As a remote freelance software developer, I spend the vast majority of my life connected to the internet in some shape or form. In fact the internet is pretty much like oxygen, without it my life would be over.
In this post I will provide some tips on how to regain some of your internet privacy. You may also want to check out my additional post – A BRAVE new world : Taking a look at the new brave browser in which I take a look at the new Brave Browser which blocks ads and trackers by default.
Why is privacy important?
I use the internet to research, read, investigate and work. On an average day, I estimate that I could easily visit between 20-30 websites, some will be regular check in points others my be a one-off drive by or even just a quick browse.
The one common element of all these websites – like ironically myself – will use advertising in some form or other to boost earnings.
The downside to all this advertising on websites is that they are often distracting, especially if you are in work mode, and inevitably it means you are being tracked and your privacy invaded .
Most advertising schemes place a cookieto track which websites you visit. This information is then used to profile you, apparently anonymously, in order to provide more adverts for products which may appeal to you.
This results in a lot data about you and your interests being made available to a number of organisations, and the odds are more organisations who have access to your data the greater your chances are of being exposed to internet fraud or identity theft.
Fortunately there are some relatively easy steps you can take to attempt to reduce interruptions, distractions and data leakages. I’ll provide 3 of my favourite solutions I implement.
I have posted before about how I made the switch to using Duck Duck Go and I have been using it for over a year now as my default search engine.
In a nutshell, Duck Duck Go does not record your search data, it doesn’t track you and unlike Google it does not make its money from advertising revenues therefore it has no incentive to store data about you.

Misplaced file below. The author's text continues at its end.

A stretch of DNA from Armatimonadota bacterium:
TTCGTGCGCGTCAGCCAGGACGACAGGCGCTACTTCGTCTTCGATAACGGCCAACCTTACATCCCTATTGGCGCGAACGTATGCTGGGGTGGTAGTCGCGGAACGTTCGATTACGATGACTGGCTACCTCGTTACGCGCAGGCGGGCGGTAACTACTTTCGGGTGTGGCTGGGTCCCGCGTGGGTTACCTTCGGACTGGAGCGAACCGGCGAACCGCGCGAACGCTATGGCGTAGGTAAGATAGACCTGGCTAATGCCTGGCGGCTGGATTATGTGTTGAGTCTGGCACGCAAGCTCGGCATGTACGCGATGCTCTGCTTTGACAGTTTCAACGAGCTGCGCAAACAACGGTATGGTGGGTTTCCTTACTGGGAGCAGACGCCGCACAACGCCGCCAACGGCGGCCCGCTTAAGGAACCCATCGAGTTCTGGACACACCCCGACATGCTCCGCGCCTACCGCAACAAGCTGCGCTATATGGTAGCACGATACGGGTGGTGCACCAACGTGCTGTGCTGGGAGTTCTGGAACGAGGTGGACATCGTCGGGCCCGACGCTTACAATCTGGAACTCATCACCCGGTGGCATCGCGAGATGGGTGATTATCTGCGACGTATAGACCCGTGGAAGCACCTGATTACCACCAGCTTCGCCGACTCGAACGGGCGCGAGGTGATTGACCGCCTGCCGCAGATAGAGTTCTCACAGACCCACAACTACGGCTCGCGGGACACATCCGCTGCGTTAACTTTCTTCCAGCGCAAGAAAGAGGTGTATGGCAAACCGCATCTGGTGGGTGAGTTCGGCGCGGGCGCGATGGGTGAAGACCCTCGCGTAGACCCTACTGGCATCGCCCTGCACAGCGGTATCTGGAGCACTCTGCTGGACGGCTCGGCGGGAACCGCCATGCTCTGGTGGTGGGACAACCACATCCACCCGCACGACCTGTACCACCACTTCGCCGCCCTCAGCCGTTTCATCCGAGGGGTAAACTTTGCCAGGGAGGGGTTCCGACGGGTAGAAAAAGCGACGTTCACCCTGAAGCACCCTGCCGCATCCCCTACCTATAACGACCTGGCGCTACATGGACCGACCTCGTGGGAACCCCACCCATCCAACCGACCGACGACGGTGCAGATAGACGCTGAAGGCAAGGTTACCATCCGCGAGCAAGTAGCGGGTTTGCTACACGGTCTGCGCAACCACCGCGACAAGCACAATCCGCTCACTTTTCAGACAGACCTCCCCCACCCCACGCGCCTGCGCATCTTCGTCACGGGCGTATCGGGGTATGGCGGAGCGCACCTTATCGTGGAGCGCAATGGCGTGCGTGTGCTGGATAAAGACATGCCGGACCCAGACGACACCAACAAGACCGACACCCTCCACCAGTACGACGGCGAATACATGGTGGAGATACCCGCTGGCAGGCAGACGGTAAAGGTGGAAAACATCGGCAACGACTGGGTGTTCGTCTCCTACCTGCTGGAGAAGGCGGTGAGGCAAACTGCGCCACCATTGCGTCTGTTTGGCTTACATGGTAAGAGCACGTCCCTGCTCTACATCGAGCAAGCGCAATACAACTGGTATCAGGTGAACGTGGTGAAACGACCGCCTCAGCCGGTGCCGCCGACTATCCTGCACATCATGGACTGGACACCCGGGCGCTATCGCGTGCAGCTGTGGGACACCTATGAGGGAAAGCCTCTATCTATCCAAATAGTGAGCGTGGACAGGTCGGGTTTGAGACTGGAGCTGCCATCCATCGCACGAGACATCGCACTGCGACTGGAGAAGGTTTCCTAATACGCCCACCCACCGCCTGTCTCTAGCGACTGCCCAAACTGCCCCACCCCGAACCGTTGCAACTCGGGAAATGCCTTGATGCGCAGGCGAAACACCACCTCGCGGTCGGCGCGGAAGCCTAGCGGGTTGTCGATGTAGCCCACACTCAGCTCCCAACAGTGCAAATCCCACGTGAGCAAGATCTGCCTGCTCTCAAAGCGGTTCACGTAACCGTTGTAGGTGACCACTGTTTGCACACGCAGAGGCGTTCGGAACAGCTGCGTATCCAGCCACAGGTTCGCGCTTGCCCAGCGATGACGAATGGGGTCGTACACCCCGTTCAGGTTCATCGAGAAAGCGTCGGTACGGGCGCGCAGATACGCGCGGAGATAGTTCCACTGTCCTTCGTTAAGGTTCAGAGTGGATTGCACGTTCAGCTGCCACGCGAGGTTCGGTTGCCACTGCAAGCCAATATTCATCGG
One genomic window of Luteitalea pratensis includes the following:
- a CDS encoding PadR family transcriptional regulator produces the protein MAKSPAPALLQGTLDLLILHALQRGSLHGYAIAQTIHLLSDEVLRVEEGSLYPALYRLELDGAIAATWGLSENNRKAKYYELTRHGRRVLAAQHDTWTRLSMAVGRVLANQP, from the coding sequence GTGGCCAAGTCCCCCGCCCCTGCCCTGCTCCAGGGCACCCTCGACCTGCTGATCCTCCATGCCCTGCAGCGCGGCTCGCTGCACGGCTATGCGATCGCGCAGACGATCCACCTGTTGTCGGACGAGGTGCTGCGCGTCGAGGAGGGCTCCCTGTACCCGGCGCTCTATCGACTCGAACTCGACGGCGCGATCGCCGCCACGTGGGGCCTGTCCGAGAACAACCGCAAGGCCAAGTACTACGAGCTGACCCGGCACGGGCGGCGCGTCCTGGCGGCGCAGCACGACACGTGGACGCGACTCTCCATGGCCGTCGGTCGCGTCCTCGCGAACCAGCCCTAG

I encourage you to take a look at Duck Duck Go and use it as an alternative search engine.
Adblock Plus is a browser plugin that does what it says on the tin. It blocks ads from appearing. Leaving you with nothing more than the actual web page you intentionally want to view without any distractions.
Adblock Plus is available for all leading browsers and its free.
Ghostery enables you to control the which services you want to track you. It does take a bit of time and effort to get it set up. It’s default setting of blocking all services may actually cause some websites to stop functioning correctly, due in part that some websites will have tracking and monitoring so deeply ingrained. However, I have found that with Ghostery I have been able to find out the extent of services, beacons and trackers that are actually out there.
Initially I had Ghostery set up to display a bubble on every website, notifying me which services were actually being used. Gradually I got to know them and starting switching off the ones I felt I didn’t need. I even noticed huge speed improvements on a vast majority of websites I frequently visit. It has also enabled me to avoid websites which are of very little content value.
Taking the steps above will help you to safeguard your privacy online. Advertising and marketing are essential for commerce but I would be the first to admit that there must be limits on the amount of data these companies should be allowed to gather, but I would say it shouldn’t be left to governments or other regulators to enforce this and individuals need to be empowered to enforce the limitations.
A unique background as business owner, marketing, software development and business development ensures that he can offer the optimum business consultancy services across a wide spectrum of business challenges.
Latest posts by Gary Woodfine (see all)
- Happy 4th Blog Birthday – A blogging year in review - Dec 6, 2018
- Getting started with .NET Core and the Serverless Framework - Dec 3, 2018
- How to use the Abstract Factory design pattern in C# - Nov 18, 2018